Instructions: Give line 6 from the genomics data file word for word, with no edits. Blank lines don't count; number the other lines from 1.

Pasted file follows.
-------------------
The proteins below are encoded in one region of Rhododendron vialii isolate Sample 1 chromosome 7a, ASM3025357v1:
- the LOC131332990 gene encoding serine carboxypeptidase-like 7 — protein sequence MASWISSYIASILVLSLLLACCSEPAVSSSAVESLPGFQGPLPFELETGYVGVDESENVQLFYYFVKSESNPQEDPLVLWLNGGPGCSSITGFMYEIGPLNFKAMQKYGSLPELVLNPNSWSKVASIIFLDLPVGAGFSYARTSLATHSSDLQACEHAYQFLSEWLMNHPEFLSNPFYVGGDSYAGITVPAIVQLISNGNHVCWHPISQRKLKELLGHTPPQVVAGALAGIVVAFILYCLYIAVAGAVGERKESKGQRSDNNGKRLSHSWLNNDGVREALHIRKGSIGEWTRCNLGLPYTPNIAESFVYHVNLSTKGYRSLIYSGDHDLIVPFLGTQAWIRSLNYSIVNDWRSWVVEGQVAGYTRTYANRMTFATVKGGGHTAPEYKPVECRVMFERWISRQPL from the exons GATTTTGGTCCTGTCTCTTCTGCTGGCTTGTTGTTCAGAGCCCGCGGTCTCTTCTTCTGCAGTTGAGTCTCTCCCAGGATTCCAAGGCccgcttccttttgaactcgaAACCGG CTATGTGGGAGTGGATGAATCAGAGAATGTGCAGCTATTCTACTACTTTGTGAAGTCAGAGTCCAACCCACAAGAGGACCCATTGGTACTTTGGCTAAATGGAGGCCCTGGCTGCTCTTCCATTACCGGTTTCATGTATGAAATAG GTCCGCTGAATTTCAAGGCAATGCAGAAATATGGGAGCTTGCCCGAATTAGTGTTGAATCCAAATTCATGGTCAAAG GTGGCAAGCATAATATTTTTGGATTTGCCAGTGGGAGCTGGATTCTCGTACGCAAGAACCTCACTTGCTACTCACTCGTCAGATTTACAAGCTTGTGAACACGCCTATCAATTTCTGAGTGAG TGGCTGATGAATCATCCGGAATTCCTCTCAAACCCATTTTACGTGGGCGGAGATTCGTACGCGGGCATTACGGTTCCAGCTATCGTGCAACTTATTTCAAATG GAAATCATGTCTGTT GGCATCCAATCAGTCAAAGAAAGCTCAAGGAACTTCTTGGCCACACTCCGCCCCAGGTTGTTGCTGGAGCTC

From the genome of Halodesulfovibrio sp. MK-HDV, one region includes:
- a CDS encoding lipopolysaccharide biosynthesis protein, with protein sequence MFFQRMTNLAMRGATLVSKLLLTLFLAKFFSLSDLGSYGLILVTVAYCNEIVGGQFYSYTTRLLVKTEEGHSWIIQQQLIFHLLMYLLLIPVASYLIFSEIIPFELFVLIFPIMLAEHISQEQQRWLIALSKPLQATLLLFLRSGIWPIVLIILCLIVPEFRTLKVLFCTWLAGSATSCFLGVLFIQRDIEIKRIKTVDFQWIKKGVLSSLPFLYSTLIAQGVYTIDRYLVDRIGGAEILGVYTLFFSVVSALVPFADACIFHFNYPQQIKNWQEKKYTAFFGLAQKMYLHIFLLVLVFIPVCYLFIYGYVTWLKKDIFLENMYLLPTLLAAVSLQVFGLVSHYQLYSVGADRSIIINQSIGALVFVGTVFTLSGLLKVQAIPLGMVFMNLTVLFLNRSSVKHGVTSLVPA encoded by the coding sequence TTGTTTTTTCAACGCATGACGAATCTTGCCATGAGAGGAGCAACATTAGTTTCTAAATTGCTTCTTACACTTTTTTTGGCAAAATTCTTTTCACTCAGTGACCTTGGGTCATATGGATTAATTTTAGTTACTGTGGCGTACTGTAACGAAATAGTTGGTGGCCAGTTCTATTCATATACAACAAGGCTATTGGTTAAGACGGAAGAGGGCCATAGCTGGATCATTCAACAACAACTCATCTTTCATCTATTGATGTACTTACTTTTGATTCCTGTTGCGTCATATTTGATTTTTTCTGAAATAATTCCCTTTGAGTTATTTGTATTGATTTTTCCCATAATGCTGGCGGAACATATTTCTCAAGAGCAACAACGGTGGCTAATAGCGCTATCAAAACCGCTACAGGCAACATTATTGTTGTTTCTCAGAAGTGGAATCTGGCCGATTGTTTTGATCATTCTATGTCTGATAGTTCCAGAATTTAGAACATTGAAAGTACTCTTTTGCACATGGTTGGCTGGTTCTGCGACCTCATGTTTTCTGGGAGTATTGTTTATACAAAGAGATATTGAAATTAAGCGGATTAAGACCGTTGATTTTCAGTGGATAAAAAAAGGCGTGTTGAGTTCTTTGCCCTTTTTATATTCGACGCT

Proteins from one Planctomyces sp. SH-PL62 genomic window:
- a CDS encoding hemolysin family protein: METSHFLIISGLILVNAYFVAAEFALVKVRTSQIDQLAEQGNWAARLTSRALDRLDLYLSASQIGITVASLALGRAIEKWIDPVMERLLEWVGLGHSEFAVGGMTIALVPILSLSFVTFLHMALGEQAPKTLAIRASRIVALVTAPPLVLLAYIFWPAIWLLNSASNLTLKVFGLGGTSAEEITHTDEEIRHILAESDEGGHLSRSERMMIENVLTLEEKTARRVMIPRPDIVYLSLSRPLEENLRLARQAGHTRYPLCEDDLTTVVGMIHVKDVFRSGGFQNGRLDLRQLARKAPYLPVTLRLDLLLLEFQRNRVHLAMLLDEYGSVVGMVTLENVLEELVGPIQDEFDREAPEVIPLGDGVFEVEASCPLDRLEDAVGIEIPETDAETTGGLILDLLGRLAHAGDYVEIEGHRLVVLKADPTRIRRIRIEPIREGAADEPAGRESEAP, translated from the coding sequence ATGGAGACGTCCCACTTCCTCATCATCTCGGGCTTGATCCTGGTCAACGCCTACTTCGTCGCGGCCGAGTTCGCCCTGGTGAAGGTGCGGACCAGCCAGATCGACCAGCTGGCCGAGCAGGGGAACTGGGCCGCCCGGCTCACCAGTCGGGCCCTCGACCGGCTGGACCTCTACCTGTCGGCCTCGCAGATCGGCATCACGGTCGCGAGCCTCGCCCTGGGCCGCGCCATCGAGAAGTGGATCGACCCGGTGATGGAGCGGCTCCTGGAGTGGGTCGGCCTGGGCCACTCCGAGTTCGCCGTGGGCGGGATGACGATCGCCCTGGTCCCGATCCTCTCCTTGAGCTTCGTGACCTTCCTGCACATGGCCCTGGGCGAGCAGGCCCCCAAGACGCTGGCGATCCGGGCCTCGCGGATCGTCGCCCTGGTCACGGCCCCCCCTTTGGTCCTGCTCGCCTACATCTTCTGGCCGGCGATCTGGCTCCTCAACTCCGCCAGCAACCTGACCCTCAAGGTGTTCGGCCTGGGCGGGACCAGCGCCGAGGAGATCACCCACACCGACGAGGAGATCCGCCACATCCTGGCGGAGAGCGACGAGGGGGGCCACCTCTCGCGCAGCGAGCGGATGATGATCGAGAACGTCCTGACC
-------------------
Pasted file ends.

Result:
- a CDS encoding hemolysin family protein: METSHFLIISGLILVNAYFVAAEFALVKVRTSQIDQLAEQGNWAARLTSRALDRLDLYLSASQIGITVASLALGRAIEKWIDPVMERLLEWVGLGHSEFAVGGMTIALVPILSLSFVTFLHMALGEQAPKTLAIRASRIVALVTAPPLVLLAYIFWPAIWLLNSASNLTLKVFGLGGTSAEEITHTDEEIRHILAESDEGGHLSRSERMMIENVLTLEEKTARRVMIPRPDIVYLSLSRPLEENLRLARQAGHTRYPLCEDDLTTVVGMIHVKDVFRSGGFQNGRLDLRQLARKAPYLPVTLRLDLLLLEFQRNRVHLAMLLDEYGSVVGMVTLENVLEELVGPIQDEFDREAPEVIPLGDGVFEVEASCPLDRLEDAVGIEIPETDAETTGGLILDLLGRLAHAGDYVEIEGHRLVVLKADPTRIRRIRIEPIREGAADEPAGRESEAP, translated from the coding sequence ATGGAGACGTCCCACTTCCTCATCATCTCGGGCTTGATCCTGGTCAACGCCTACTTCGTCGCGGCCGAGTTCGCCCTGGTGAAGGTGCGGACCAGCCAGATCGACCAGCTGGCCGAGCAGGGGAACTGGGCCGCCCGGCTCACCAGTCGGGCCCTCGACCGGCTGGACCTCTACCTGTCGGCCTCGCAGATCGGCATCACGGTCGCGAGCCTCGCCCTGGGCCGCGCCATCGAGAAGTGGATCGACCCGGTGATGGAGCGGCTCCTGGAGTGGGTCGGCCTGGGCCACTCCGAGTTCGCCGTGGGCGGGATGACGATCGCCCTGGTCCCGATCCTCTCCTTGAGCTTCGTGACCTTCCTGCACATGGCCCTGGGCGAGCAGGCCCCCAAGACGCTGGCGATCCGGGCCTCGCGGATCGTCGCCCTGGTCACGGCCCCCCCTTTGGTCCTGCTCGCCTACATCTTCTGGCCGGCGATCTGGCTCCTCAACTCCGCCAGCAACCTGACCCTCAAGGTGTTCGGCCTGGGCGGGACCAGCGCCGAGGAGATCACCCACACCGACGAGGAGATCCGCCACATCCTGGCGGAGAGCGACGAGGGGGGCCACCTCTCGCGCAGCGAGCGGATGATGATCGAGAACGTCCTGACC